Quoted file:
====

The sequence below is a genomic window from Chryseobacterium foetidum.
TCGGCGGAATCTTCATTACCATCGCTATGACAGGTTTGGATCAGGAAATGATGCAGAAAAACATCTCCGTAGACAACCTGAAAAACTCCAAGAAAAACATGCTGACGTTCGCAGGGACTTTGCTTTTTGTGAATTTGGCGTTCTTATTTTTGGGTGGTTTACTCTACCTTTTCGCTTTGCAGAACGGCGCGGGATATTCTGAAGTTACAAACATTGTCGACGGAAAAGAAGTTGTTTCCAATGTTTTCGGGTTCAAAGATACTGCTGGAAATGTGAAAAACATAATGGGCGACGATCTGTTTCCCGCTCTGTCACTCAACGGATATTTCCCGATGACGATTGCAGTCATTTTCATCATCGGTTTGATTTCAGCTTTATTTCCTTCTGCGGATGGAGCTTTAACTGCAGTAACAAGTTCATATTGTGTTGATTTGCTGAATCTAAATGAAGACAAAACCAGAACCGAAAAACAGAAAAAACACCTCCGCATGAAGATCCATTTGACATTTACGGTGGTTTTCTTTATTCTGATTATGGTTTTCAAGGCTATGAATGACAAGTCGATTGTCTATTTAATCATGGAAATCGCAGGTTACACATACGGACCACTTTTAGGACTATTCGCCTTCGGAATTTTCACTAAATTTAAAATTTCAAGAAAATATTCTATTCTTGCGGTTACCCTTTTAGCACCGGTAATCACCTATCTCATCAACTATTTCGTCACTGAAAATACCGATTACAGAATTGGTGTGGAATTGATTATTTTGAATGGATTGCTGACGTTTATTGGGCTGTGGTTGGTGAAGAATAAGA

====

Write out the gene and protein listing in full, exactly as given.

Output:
The sequence below is a genomic window from Chryseobacterium foetidum.
TCGGCGGAATCTTCATTACCATCGCTATGACAGGTTTGGATCAGGAAATGATGCAGAAAAACATCTCCGTAGACAACCTGAAAAACTCCAAGAAAAACATGCTGACGTTCGCAGGGACTTTGCTTTTTGTGAATTTGGCGTTCTTATTTTTGGGTGGTTTACTCTACCTTTTCGCTTTGCAGAACGGCGCGGGATATTCTGAAGTTACAAACATTGTCGACGGAAAAGAAGTTGTTTCCAATGTTTTCGGGTTCAAAGATACTGCTGGAAATGTGAAAAACATAATGGGCGACGATCTGTTTCCCGCTCTGTCACTCAACGGATATTTCCCGATGACGATTGCAGTCATTTTCATCATCGGTTTGATTTCAGCTTTATTTCCTTCTGCGGATGGAGCTTTAACTGCAGTAACAAGTTCATATTGTGTTGATTTGCTGAATCTAAATGAAGACAAAACCAGAACCGAAAAACAGAAAAAACACCTCCGCATGAAGATCCATTTGACATTTACGGTGGTTTTCTTTATTCTGATTATGGTTTTCAAGGCTATGAATGACAAGTCGATTGTCTATTTAATCATGGAAATCGCAGGTTACACATACGGACCACTTTTAGGACTATTCGCCTTCGGAATTTTCACTAAATTTAAAATTTCAAGAAAATATTCTATTCTTGCGGTTACCCTTTTAGCACCGGTAATCACCTATCTCATCAACTATTTCGTCACTGAAAATACCGATTACAGAATTGGTGTGGAATTGATTATTTTGAATGGATTGCTGACGTTTATTGGGCTGTGGTTGGTGAAGAATAAGA